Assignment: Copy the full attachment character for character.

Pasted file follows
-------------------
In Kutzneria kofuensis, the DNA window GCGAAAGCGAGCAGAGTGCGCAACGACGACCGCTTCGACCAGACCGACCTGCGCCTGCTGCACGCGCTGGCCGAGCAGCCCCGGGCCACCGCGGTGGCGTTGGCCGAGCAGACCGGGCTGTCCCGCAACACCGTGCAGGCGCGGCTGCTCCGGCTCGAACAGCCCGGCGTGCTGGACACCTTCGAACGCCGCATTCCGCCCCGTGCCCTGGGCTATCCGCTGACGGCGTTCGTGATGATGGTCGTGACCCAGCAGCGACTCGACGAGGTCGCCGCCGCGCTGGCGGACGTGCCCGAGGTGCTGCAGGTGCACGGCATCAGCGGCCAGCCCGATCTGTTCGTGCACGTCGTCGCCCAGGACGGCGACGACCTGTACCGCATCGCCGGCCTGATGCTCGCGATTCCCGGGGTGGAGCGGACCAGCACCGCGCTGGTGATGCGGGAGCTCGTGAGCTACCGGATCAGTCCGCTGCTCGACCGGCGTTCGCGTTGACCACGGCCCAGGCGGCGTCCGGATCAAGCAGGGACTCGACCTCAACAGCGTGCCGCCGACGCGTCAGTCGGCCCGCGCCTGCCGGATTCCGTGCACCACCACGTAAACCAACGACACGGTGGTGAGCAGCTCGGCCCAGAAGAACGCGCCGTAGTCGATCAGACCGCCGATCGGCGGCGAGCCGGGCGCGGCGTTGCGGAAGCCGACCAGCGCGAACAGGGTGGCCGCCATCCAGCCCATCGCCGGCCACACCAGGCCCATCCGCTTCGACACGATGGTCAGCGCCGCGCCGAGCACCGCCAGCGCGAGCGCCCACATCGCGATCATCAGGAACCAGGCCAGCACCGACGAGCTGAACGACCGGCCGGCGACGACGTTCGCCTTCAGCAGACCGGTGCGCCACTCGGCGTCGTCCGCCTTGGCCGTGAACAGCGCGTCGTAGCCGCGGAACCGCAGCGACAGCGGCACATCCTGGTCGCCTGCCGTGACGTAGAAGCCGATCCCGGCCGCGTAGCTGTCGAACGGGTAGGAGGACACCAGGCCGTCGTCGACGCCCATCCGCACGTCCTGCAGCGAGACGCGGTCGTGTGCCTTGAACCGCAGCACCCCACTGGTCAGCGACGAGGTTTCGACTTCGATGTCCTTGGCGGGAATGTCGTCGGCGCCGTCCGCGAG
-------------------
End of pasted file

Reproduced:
In Kutzneria kofuensis, the DNA window GCGAAAGCGAGCAGAGTGCGCAACGACGACCGCTTCGACCAGACCGACCTGCGCCTGCTGCACGCGCTGGCCGAGCAGCCCCGGGCCACCGCGGTGGCGTTGGCCGAGCAGACCGGGCTGTCCCGCAACACCGTGCAGGCGCGGCTGCTCCGGCTCGAACAGCCCGGCGTGCTGGACACCTTCGAACGCCGCATTCCGCCCCGTGCCCTGGGCTATCCGCTGACGGCGTTCGTGATGATGGTCGTGACCCAGCAGCGACTCGACGAGGTCGCCGCCGCGCTGGCGGACGTGCCCGAGGTGCTGCAGGTGCACGGCATCAGCGGCCAGCCCGATCTGTTCGTGCACGTCGTCGCCCAGGACGGCGACGACCTGTACCGCATCGCCGGCCTGATGCTCGCGATTCCCGGGGTGGAGCGGACCAGCACCGCGCTGGTGATGCGGGAGCTCGTGAGCTACCGGATCAGTCCGCTGCTCGACCGGCGTTCGCGTTGACCACGGCCCAGGCGGCGTCCGGATCAAGCAGGGACTCGACCTCAACAGCGTGCCGCCGACGCGTCAGTCGGCCCGCGCCTGCCGGATTCCGTGCACCACCACGTAAACCAACGACACGGTGGTGAGCAGCTCGGCCCAGAAGAACGCGCCGTAGTCGATCAGACCGCCGATCGGCGGCGAGCCGGGCGCGGCGTTGCGGAAGCCGACCAGCGCGAACAGGGTGGCCGCCATCCAGCCCATCGCCGGCCACACCAGGCCCATCCGCTTCGACACGATGGTCAGCGCCGCGCCGAGCACCGCCAGCGCGAGCGCCCACATCGCGATCATCAGGAACCAGGCCAGCACCGACGAGCTGAACGACCGGCCGGCGACGACGTTCGCCTTCAGCAGACCGGTGCGCCACTCGGCGTCGTCCGCCTTGGCCGTGAACAGCGCGTCGTAGCCGCGGAACCGCAGCGACAGCGGCACATCCTGGTCGCCTGCCGTGACGTAGAAGCCGATCCCGGCCGCGTAGCTGTCGAACGGGTAGGAGGACACCAGGCCGTCGTCGACGCCCATCCGCACGTCCTGCAGCGAGACGCGGTCGTGTGCCTTGAACCGCAGCACCCCACTGGTCAGCGACGAGGTTTCGACTTCGATGTCCTTGGCGGGAATGTCGTCGGCGCCGTCCGCGAG